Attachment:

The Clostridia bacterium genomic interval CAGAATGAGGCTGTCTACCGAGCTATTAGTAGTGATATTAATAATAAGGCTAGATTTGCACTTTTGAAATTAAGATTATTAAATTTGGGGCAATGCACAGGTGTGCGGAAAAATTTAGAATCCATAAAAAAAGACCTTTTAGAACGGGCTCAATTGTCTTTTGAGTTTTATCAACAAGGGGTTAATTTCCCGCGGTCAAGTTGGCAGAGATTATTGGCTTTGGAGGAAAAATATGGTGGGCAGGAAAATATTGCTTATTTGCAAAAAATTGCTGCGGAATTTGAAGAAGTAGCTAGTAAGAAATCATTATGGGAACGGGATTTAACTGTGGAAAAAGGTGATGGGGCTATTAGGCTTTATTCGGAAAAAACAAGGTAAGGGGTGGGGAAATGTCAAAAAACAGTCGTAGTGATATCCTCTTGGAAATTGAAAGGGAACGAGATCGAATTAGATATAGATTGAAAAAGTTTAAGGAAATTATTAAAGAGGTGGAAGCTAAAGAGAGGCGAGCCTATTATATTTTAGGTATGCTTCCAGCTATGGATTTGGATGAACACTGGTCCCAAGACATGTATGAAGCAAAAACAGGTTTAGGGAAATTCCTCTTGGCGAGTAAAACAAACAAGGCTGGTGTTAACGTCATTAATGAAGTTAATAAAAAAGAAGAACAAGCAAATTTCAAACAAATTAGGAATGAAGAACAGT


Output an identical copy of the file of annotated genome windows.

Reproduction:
The Clostridia bacterium genomic interval CAGAATGAGGCTGTCTACCGAGCTATTAGTAGTGATATTAATAATAAGGCTAGATTTGCACTTTTGAAATTAAGATTATTAAATTTGGGGCAATGCACAGGTGTGCGGAAAAATTTAGAATCCATAAAAAAAGACCTTTTAGAACGGGCTCAATTGTCTTTTGAGTTTTATCAACAAGGGGTTAATTTCCCGCGGTCAAGTTGGCAGAGATTATTGGCTTTGGAGGAAAAATATGGTGGGCAGGAAAATATTGCTTATTTGCAAAAAATTGCTGCGGAATTTGAAGAAGTAGCTAGTAAGAAATCATTATGGGAACGGGATTTAACTGTGGAAAAAGGTGATGGGGCTATTAGGCTTTATTCGGAAAAAACAAGGTAAGGGGTGGGGAAATGTCAAAAAACAGTCGTAGTGATATCCTCTTGGAAATTGAAAGGGAACGAGATCGAATTAGATATAGATTGAAAAAGTTTAAGGAAATTATTAAAGAGGTGGAAGCTAAAGAGAGGCGAGCCTATTATATTTTAGGTATGCTTCCAGCTATGGATTTGGATGAACACTGGTCCCAAGACATGTATGAAGCAAAAACAGGTTTAGGGAAATTCCTCTTGGCGAGTAAAACAAACAAGGCTGGTGTTAACGTCATTAATGAAGTTAATAAAAAAGAAGAACAAGCAAATTTCAAACAAATTAGGAATGAAGAACAGT